US6394973B1 (en) Power-assisted liposuction instrument with cauterizing cannula assembly
US6004320A (en) Clip on electrocauterizing sheath for orthopedic shave devices
US5776092A (en) Multifunctional surgical instrument
US6893434B2 (en) Ultrasonic soft tissue cutting and coagulation systems including a retractable grasper
US7494488B2 (en) Facial tissue strengthening and tightening device and methods
US5873873A (en) Ultrasonic clamp coagulator apparatus having improved clamp mechanism
US6837887B2 (en) Articulated electrosurgical probe and methods
US7674263B2 (en) Surgical instrument and method
US6491690B1 (en) Electrosurgical instrument
US6096033A (en) Medical device having ultrasonic ablation capability
US6533778B2 (en) Thermal cautery surgical forceps
US5674235A (en) Ultrasonic surgical cutting instrument
US20040267252A1 (en) Multi-modality ablation device
US6206842B1 (en) Ultrasonic operation device
EP0923907A1 (en) An electrosurgical instrument
US5441512A (en) High incision velocity vibrating scalpel structure and method
EP0908152A1 (en) Ultrasonic clamp coagulator apparatus having force-limiting clamping mechanism
US20060095031A1 (en) Selectively controlled active electrodes for electrosurgical probe
US6254622B1 (en) Blade for ultrasonically assisted cutting and hemostasis
US7297145B2 (en) Bipolar electrosurgical clamp for removing and modifying tissue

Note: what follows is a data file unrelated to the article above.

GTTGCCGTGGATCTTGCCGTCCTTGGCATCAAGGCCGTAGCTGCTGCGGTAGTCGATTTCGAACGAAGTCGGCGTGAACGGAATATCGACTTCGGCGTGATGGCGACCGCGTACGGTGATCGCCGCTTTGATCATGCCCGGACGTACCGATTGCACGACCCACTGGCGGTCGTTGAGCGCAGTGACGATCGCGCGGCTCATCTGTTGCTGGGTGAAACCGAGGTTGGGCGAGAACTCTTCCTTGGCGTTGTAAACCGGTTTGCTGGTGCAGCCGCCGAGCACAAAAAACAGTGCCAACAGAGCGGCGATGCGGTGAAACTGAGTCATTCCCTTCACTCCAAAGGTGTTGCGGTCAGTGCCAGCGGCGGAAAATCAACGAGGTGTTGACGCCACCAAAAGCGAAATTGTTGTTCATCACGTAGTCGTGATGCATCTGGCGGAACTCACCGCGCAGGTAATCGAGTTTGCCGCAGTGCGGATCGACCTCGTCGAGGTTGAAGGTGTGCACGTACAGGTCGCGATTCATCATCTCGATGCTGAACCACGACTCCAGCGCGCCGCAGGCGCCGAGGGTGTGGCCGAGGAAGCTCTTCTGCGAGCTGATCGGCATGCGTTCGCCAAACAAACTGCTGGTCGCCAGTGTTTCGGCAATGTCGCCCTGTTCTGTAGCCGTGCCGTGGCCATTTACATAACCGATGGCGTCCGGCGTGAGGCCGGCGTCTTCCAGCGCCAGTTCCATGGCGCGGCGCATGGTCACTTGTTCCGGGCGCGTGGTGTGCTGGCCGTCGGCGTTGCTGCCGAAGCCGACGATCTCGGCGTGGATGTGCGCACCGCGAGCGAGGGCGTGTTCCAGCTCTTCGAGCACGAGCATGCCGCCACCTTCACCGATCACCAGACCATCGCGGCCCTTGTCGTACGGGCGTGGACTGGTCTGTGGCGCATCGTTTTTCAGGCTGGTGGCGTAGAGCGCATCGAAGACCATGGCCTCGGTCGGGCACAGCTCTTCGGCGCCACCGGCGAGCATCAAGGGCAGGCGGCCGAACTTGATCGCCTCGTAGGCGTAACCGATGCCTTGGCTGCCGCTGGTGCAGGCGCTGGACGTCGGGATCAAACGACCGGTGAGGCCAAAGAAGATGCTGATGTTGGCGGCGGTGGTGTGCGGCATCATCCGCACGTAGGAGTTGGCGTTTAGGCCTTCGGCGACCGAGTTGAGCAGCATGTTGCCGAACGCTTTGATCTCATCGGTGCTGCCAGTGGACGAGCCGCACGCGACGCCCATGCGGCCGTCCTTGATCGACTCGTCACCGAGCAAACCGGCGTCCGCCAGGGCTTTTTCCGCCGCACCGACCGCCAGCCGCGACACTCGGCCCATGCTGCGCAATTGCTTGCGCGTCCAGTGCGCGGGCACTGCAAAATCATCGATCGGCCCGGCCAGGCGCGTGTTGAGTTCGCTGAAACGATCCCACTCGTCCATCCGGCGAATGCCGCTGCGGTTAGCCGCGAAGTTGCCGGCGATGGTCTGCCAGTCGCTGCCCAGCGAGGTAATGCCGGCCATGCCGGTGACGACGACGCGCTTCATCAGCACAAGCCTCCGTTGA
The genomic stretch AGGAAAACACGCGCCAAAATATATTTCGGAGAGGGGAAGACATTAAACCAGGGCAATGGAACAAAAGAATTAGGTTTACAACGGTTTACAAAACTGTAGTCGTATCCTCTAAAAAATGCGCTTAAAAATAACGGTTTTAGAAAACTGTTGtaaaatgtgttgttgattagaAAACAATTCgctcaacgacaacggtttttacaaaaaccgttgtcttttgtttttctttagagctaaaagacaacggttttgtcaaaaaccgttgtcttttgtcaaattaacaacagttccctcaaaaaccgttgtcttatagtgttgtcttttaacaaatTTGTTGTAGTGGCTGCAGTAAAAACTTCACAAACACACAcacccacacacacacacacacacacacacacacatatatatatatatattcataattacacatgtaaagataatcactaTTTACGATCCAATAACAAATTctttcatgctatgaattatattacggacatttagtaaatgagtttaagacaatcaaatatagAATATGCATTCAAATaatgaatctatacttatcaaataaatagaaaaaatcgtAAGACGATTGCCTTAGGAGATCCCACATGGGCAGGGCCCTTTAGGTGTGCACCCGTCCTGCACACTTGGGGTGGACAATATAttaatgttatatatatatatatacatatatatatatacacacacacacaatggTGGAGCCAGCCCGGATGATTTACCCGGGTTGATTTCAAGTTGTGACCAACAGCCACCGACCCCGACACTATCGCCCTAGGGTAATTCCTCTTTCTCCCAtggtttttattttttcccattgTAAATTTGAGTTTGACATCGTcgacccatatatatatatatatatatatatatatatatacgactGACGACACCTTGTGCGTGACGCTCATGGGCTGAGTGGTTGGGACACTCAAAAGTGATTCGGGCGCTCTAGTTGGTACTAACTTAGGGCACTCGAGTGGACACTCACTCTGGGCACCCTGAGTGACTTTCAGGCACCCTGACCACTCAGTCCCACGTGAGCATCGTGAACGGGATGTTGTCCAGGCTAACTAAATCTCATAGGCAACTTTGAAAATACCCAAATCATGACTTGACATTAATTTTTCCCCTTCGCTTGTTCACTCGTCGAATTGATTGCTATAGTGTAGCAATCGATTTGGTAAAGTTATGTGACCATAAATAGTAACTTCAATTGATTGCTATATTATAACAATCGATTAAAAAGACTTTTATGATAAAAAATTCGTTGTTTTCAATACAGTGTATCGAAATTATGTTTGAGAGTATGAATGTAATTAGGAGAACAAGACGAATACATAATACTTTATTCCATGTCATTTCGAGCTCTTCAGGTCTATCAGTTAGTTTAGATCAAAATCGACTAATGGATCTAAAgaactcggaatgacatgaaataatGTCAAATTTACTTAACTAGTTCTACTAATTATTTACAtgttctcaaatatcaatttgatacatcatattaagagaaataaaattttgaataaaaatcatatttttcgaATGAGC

US4878493A (en) Hand-held diathermy apparatus

Legal Events

Date Code Title Description
FPAY Fee payment

Year of fee payment: 4

AS Assignment

Owner name: ELLMAN INTERNATIONAL, INC., NEW YORK

Free format text: ASSIGNMENT OF ASSIGNORS INTEREST;ASSIGNORS:ELLMAN, ALAN;GARITO, JON;REEL/FRAME:020753/0546

Effective date: 20080208

AS Assignment

Owner name: CIT HEALTHCARE LLC, AS ADMINISTRATIVE AGENT, NEW J

Free format text: SECURITY AGREEMENT;ASSIGNOR:ELLMAN INTERNATIONAL, INC.;REEL/FRAME:020976/0873

Effective date: 20080208

FPAY Fee payment

Year of fee payment: 8

AS Assignment

Owner name: HUSKY FINANCE HOLDINGS, LLC, AS ADMINISTRATIVE AGE

Free format text: SECURITY AGREEMENT;ASSIGNORS:ELLMAN INTERNATIONAL, INC.;CIT HEALTHCARE LLC;REEL/FRAME:028651/0575

Effective date: 20120710

AS Assignment

Owner name: GARRISON LOAN AGENCY SERVICES LLC, NEW YORK

Free format text: SECURITY AGREEMENT;ASSIGNOR:HUSKY FINANCE HOLDINGS, LLC;REEL/FRAME:030675/0924

Effective date: 20130607

AS Assignment

Owner name: ELLMAN INTERNATIONAL, INC., NEW YORK

Free format text: RELEASE BY SECURED PARTY;ASSIGNOR:GARRISON LOAN AGENCY SERVICES LLC;REEL/FRAME:033747/0415

Effective date: 20140905

FPAY Fee payment

Year of fee payment: 12

SULP Surcharge for late payment
AS Assignment

Owner name: CYNOSURE, INC., MASSACHUSETTS

Free format text: ASSIGNMENT OF ASSIGNORS INTEREST;ASSIGNOR:ELLMAN INTERNATIONAL, INC.;REEL/FRAME:038002/0403

Effective date: 20140905

AS Assignment

Owner name: BANK OF AMERICA, N.A., AS COLLATERAL AGENT, NORTH

Free format text: SECURITY INTEREST;ASSIGNORS:CYNOSURE, INC.;PALOMAR MEDICAL TECHNOLOGIES, LLC;REEL/FRAME:042261/0911

Effective date: 20170501